Our squeezing job market

Every year we have a crowd of educated youth finding it hard to get a decent job
Our squeezing job market

Whatever education we receive, whichever skills we master, no matter what our professional degrees, or academic standards, it all finally boils down to one thing - a job.

Though some people emphasise on the difference between learning and earning, but the fact is that unless someone is able to earn livelihood, his life is black like a pitch dark night.

But unfortunately there are less and less number of jobs available with the government. Even the lower level engagements within the government departments are disappearing.

This is the scenario on on the one side. One the other, the population is rising, and there is a youth bulge. We have more and more young educated people completing their studies and finishing their professional degrees. All this with the hope that their hard work will finally pay them back in the form of a decent job.

Every year we have a crowd of educated youth finding it hard to get a decent job. The result of this is the accumulation of frustration and anger in our midst. As the years roll and the prospects of a job for these young educated people recede, their levels of depression go up.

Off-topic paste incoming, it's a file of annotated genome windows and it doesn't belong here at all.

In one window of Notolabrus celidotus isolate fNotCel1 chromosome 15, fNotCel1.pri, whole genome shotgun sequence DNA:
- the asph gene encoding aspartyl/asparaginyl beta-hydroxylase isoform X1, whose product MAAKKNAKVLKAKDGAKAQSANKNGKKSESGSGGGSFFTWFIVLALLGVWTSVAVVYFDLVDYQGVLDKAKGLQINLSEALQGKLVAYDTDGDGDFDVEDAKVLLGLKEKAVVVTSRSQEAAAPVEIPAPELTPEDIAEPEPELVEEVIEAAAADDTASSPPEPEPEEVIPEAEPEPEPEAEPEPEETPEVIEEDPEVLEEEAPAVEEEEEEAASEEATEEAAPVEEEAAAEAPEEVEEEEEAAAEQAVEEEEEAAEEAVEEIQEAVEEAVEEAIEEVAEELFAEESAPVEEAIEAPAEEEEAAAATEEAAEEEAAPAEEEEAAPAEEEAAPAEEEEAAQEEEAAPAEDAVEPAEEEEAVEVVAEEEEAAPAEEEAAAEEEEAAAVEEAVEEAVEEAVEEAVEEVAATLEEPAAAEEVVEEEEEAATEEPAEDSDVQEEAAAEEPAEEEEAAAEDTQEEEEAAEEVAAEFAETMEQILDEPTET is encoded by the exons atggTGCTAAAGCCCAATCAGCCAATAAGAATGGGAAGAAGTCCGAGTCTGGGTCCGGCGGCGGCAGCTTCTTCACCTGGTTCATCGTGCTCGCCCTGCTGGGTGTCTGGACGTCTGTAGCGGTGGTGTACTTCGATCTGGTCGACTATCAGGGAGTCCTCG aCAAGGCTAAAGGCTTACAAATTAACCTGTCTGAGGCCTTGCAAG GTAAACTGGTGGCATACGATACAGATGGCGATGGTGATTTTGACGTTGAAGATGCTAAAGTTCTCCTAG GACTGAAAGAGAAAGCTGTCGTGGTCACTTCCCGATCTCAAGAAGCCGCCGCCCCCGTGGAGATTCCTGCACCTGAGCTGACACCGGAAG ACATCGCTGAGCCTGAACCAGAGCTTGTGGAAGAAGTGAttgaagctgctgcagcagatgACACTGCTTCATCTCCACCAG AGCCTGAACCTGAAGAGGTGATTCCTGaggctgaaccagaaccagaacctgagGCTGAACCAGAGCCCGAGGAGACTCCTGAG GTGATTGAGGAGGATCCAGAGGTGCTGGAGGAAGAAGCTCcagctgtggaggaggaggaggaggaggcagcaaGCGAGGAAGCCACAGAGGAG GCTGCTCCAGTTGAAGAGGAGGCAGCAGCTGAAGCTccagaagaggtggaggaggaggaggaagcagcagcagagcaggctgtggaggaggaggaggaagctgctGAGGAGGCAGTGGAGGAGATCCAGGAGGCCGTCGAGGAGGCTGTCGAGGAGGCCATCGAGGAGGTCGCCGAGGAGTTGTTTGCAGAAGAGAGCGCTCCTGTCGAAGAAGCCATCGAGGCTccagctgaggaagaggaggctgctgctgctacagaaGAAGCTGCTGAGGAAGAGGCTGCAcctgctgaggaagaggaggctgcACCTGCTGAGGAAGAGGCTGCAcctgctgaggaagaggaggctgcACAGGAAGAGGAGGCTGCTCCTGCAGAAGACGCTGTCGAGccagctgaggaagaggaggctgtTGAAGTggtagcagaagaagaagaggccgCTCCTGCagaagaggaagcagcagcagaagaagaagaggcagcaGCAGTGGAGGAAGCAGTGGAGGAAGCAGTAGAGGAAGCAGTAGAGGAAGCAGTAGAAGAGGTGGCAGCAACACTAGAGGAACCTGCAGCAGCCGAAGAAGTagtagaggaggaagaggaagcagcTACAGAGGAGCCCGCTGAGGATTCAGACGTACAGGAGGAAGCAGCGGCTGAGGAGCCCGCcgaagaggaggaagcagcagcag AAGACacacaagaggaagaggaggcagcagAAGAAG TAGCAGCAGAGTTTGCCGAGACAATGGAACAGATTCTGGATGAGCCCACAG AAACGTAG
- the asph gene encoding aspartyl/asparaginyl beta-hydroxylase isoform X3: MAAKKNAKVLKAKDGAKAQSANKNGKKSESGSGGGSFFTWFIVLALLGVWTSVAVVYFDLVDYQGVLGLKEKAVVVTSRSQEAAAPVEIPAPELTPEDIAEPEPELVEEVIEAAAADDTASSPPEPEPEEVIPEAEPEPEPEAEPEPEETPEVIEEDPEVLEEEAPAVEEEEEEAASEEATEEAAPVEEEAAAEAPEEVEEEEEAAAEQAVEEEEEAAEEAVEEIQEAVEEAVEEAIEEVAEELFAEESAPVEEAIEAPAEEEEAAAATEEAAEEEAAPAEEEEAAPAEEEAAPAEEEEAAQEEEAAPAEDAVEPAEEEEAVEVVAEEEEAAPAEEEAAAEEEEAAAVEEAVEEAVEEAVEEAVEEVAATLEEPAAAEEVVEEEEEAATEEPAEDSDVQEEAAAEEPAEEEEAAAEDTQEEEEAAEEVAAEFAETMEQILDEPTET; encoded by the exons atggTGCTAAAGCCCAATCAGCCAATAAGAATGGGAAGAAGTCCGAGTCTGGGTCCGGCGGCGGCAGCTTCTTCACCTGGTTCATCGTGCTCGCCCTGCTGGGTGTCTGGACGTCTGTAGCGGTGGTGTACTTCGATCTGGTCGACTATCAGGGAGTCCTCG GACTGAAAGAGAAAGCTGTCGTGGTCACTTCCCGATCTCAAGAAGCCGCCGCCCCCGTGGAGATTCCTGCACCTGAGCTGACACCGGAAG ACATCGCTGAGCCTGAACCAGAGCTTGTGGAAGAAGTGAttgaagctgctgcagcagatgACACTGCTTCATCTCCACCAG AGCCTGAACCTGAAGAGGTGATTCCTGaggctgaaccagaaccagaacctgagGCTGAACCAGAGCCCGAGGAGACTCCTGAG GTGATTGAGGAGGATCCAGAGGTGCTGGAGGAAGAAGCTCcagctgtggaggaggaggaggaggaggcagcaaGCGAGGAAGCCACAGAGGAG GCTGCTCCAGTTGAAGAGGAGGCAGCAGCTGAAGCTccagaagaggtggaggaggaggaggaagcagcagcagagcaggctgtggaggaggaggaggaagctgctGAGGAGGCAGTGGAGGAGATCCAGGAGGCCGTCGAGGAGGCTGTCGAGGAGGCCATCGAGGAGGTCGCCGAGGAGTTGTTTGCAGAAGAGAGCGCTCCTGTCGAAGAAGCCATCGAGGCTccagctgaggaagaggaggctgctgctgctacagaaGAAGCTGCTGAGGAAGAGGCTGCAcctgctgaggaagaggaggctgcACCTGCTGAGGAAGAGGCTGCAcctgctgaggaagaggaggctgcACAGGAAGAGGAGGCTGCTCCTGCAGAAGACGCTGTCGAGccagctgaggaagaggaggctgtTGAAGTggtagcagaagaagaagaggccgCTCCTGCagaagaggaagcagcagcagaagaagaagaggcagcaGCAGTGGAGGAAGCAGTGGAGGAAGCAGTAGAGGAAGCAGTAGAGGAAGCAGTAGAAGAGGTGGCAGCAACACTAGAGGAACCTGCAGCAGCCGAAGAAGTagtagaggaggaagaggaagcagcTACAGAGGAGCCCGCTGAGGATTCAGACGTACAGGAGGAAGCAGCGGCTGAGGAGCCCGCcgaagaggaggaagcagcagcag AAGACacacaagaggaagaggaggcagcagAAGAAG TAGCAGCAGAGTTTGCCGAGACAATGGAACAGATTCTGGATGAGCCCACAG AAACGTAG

This is a serious problem that our society is now encountering. The question that pops up is how to deal with such a problem. We cannot wait for a government to create jobs for all.

Even if we wait for our entire lifetime, it is not going to happen, as no government on earth can pull off such a miracle. We cannot leave this problem unattended too. So the solutions must be found, and they can be found, mathematically speaking, only outside the government sector. We need to have a vibrant private sector here.

To this end some professionals need to come forward and work on the already existing private sector, to make function in a professional way. If tourism and education can be professionalised in Kashmir it can absorb a good number of people.

For this, we need professional managements in hotels, travel agencies, and schools. The narrow 'owner-mindset' neither allows the business to grow, nor does it take into account the professional side of services.

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